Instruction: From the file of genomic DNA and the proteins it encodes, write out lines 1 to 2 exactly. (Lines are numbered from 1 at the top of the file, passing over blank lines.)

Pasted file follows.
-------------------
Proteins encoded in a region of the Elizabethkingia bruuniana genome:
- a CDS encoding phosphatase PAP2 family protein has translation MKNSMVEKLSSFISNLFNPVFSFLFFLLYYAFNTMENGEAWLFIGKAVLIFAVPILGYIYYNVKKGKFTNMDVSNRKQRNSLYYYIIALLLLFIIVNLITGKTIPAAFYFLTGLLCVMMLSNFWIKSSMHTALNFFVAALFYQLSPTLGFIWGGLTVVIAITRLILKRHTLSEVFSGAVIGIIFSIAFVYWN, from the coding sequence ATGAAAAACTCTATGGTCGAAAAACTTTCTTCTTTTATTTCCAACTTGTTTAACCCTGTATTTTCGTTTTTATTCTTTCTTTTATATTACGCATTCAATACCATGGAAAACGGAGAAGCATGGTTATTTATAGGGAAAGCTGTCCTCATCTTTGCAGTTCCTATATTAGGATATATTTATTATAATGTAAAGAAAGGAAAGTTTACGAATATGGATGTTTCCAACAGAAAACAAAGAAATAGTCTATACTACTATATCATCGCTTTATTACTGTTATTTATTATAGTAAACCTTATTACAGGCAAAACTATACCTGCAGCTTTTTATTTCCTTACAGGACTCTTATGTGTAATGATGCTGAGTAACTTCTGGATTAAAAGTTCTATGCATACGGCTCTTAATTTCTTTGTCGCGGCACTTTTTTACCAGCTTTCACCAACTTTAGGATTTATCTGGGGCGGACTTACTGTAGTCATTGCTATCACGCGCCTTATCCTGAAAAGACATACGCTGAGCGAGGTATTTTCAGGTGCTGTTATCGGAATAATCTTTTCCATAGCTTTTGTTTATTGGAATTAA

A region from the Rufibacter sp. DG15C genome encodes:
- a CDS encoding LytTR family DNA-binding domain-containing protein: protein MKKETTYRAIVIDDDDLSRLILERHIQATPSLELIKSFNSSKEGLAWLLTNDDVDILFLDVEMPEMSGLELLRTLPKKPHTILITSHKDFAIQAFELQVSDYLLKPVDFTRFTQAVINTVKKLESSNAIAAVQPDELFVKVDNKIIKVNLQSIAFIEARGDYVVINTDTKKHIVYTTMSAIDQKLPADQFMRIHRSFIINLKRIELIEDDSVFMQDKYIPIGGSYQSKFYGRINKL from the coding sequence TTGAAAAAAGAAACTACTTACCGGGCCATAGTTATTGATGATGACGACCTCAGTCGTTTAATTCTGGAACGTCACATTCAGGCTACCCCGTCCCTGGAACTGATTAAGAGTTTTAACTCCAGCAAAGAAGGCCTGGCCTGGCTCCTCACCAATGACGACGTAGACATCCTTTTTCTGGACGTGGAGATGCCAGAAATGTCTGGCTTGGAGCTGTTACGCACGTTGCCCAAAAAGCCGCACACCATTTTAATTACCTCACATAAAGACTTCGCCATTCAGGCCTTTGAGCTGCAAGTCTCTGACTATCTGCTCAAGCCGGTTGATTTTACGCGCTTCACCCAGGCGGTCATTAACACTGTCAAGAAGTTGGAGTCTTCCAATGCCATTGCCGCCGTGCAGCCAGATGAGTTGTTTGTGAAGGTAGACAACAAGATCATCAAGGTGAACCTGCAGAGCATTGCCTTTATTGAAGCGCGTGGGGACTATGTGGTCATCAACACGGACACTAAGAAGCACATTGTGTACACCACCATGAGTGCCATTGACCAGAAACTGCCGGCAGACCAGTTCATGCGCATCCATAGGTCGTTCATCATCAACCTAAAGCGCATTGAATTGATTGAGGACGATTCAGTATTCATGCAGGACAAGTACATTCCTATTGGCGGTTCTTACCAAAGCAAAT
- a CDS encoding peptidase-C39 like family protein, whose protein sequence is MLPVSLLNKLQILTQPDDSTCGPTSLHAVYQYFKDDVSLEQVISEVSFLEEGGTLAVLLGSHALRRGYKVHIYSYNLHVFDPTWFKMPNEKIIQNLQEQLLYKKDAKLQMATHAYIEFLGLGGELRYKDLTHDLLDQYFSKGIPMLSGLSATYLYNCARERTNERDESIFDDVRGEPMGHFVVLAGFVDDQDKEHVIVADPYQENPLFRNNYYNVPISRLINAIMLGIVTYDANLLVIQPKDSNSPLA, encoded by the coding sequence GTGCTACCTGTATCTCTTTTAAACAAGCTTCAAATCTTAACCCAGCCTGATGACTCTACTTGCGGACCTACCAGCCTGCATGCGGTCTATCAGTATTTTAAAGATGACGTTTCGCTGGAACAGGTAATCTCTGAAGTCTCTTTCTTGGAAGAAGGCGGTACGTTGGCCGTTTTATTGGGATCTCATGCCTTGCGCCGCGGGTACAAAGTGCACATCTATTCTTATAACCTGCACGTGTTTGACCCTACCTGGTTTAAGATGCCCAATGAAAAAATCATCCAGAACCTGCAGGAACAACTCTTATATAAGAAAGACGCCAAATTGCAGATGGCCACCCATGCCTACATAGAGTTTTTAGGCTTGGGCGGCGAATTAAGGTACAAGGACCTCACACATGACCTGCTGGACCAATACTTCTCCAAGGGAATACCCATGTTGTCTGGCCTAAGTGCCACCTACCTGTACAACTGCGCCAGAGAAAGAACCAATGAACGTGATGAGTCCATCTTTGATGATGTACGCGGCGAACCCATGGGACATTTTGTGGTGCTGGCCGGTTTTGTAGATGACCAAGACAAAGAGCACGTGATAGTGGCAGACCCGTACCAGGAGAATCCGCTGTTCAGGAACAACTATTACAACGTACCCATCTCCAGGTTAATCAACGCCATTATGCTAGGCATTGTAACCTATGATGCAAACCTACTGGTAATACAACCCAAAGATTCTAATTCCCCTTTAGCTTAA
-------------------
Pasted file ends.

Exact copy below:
Proteins encoded in a region of the Elizabethkingia bruuniana genome:
- a CDS encoding phosphatase PAP2 family protein has translation MKNSMVEKLSSFISNLFNPVFSFLFFLLYYAFNTMENGEAWLFIGKAVLIFAVPILGYIYYNVKKGKFTNMDVSNRKQRNSLYYYIIALLLLFIIVNLITGKTIPAAFYFLTGLLCVMMLSNFWIKSSMHTALNFFVAALFYQLSPTLGFIWGGLTVVIAITRLILKRHTLSEVFSGAVIGIIFSIAFVYWN, from the coding sequence ATGAAAAACTCTATGGTCGAAAAACTTTCTTCTTTTATTTCCAACTTGTTTAACCCTGTATTTTCGTTTTTATTCTTTCTTTTATATTACGCATTCAATACCATGGAAAACGGAGAAGCATGGTTATTTATAGGGAAAGCTGTCCTCATCTTTGCAGTTCCTATATTAGGATATATTTATTATAATGTAAAGAAAGGAAAGTTTACGAATATGGATGTTTCCAACAGAAAACAAAGAAATAGTCTATACTACTATATCATCGCTTTATTACTGTTATTTATTATAGTAAACCTTATTACAGGCAAAACTATACCTGCAGCTTTTTATTTCCTTACAGGACTCTTATGTGTAATGATGCTGAGTAACTTCTGGATTAAAAGTTCTATGCATACGGCTCTTAATTTCTTTGTCGCGGCACTTTTTTACCAGCTTTCACCAACTTTAGGATTTATCTGGGGCGGACTTACTGTAGTCATTGCTATCACGCGCCTTATCCTGAAAAGACATACGCTGAGCGAGGTATTTTCAGGTGCTGTTATCGGAATAATCTTTTCCATAGCTTTTGTTTATTGGAATTAA